We do not believe that the lack of specific reference to the director affects the validity of the Youth Authority recommendation. The Welfare and Institutions Code, section 1712, provides that the director of the Youth Authority “may delegate the powers and duties vested in him or her by law, in accordance with Section 7.” Section 7 says that “Whenever, by the provisions of this code, a power is granted to a public officer or a duty imposed upon such an officer, the power may be exercised or the duty performed by a deputy of the officer or by a person authorized pursuant to law by the officer, unless it is expressly otherwise provided.” All indications are that the Administrator of the Intake and Court Services section of the Youth Authority was a person authorized to perform duties and exercise powers on behalf of the director of the Youth Authority, and that he was acting within that authority in sending the letter of recommendation here. The fact that the letter did not specifically refer to that authority we do not deem to be a material defect sufficient to render the recommendation invalid.
Furthermore, it appears that appellant acknowledged Melnick's authority to make the recommendation on behalf of the Department of Youth Authority and its director. At the hearing on the resentencing, counsel for Najera questioned Melnick, asking him, among other things, “Is the California Youth Authority recommending to the court that ․ Mr. Najera be resentenced?” and “What position has the California Youth Authority taken on the matter?” Under the circumstances, appellant's assertion that “no indication exists that [Jerry] Melnick had authority to speak for the Director” is wholly without merit.
In regard to the diagnostic study appellant claims was lacking here, he points out that the letters recommending recall and resentencing in the Garcia and Acosta cases both attached a case report. Melnick's letter apparently did not. As we interpret section 1737, however, there is no requirement that the recall recommendation itself be accompanied by a diagnostic study but only that the judge's decision to recall and resentence defendant is warranted by such a study. It was here.
A new probation report, which included a complete case study, was prepared prior to the resentencing hearing. Najera's parole officer testified at the hearing, as did Melnick. Melnick stated that a report had in fact been prepared prior to the recommendation contained in his letter. His letter referred to Najera's history with the Youth Authority, noting that he had “experienced three parole periods and placements in two institutions and a camp during his two commitments to the Youth Authority” and that he had “demonstrated poor judgement [sic] under parole supervision and resumed use of drugs inspite [sic] of direct programming to overcome that propensity.” The letter also set forth the criteria contained in regulations governing the Youth Authority, which provide the standard for determining whether a person will materially benefit from further retention by the Youth Authority. (Cal.Code Regs., tit. 15, § 4168.) Based upon those stated criteria, Najera's history and the length of time remaining on his commitment, the letter concluded that Najera would not materially benefit from further Youth Authority programming, and it therefore recommended that he be recalled for resentencing. We find that this recommendation complies in all material respects with section 1737 and that the court's recall and resentencing of Najera was fully supported by the record.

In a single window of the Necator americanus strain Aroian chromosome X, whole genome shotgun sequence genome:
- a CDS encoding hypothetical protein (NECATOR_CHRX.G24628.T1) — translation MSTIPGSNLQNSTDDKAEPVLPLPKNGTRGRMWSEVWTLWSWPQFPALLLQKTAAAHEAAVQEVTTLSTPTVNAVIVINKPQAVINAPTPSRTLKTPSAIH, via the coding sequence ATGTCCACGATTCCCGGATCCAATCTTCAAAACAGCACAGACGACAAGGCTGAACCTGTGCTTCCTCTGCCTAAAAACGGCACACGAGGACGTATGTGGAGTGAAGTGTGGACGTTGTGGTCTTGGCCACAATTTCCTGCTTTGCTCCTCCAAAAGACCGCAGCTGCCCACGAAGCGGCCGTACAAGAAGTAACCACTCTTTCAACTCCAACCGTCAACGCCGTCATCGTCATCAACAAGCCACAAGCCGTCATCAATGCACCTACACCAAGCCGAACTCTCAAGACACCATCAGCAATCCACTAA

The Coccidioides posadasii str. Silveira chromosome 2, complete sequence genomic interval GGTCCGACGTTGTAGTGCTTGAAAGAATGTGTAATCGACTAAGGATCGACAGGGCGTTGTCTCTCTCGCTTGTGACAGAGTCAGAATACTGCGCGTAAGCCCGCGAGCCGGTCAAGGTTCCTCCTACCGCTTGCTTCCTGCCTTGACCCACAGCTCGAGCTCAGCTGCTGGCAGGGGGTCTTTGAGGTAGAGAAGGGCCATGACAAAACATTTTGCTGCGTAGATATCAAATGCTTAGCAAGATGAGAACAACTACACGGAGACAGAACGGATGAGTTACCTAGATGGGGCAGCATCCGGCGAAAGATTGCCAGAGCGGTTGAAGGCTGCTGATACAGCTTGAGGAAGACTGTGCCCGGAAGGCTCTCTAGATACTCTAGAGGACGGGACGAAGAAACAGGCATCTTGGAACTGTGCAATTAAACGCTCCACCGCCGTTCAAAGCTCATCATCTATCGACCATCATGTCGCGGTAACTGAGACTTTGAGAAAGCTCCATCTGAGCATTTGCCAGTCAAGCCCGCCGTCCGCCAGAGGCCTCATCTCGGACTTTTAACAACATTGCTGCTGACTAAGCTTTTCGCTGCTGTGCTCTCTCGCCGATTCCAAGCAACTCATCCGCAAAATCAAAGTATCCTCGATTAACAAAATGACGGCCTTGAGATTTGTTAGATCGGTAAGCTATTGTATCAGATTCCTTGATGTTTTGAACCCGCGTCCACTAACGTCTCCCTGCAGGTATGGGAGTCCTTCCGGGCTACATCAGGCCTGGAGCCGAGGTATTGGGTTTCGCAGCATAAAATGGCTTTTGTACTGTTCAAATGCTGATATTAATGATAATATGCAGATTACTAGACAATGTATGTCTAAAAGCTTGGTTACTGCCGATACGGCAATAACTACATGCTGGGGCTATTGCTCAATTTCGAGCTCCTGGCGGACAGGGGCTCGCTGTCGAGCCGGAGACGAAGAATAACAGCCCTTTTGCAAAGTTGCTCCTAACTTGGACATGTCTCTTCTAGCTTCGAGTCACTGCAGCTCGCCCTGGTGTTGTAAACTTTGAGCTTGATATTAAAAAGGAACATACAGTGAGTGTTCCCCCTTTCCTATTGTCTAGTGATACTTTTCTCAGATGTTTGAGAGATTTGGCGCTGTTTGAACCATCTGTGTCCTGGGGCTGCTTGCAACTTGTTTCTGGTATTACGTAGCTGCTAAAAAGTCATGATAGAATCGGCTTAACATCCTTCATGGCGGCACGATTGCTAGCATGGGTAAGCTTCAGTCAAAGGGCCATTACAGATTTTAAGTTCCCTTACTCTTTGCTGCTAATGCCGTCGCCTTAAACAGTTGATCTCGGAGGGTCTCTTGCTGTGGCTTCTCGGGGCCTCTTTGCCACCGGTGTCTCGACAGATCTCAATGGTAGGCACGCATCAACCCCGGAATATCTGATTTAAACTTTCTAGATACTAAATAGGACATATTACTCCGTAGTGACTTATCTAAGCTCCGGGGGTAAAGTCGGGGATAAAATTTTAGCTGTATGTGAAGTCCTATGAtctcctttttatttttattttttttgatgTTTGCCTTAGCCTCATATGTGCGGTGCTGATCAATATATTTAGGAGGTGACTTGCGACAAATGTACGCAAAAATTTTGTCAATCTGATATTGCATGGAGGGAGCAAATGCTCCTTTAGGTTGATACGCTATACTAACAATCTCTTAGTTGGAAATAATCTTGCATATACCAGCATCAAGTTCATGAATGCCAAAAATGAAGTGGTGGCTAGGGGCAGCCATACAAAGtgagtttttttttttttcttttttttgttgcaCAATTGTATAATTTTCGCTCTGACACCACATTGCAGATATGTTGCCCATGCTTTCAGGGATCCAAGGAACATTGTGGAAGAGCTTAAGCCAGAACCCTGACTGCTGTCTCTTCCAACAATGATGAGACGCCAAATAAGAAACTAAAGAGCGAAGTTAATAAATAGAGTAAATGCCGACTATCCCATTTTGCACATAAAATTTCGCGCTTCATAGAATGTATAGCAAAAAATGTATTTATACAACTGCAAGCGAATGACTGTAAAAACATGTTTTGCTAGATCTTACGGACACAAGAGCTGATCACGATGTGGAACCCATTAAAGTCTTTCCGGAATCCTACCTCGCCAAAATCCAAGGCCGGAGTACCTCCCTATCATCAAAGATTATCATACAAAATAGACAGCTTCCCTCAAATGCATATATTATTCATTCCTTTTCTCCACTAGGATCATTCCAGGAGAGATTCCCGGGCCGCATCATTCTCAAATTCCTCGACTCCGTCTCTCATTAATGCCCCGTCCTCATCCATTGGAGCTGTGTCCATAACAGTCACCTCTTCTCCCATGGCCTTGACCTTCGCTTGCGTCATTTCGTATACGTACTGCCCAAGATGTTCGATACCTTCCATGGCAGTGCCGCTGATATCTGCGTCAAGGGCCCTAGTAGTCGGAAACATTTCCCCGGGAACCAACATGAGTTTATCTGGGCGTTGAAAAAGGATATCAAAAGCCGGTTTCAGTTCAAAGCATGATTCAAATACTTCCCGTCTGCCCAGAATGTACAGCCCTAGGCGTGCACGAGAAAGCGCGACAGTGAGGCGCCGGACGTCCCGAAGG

Appellant next contends that the provisions of section 1737.1 override those of section 1737. In other words, he takes the position that once a person has appeared before the Youthful Offender Parole Board, section 1737 no longer applies and recall may be initiated only upon the recommendation of the Board under section 1737.1. Such an interpretation is not borne out either by the language of the statutes or by their legislative history.
While both section 1737 and section 1737.1 speak to the recall and resentencing of a person committed to the Youth Authority, each describes a slightly different process. Section 1737 vests authority in the committing judge to recall the commitment and resentence the defendant upon the recommendation of the director of the Youth Authority. The director may recommend recall if at any time after the commitment it appears that a person under Youth Authority control “will no longer materially benefit by Youth Authority commitment.” (Cal.Code Regs., tit. 15, § 4188.5.) Material benefit in turn is based upon a determination whether “there is a reasonable possibility that [the ward's] likelihood to commit delinquent behavior can be significantly reduced or eliminated within the confinement time and jurisdiction time available.” (Id. at § 4171(b)(1).)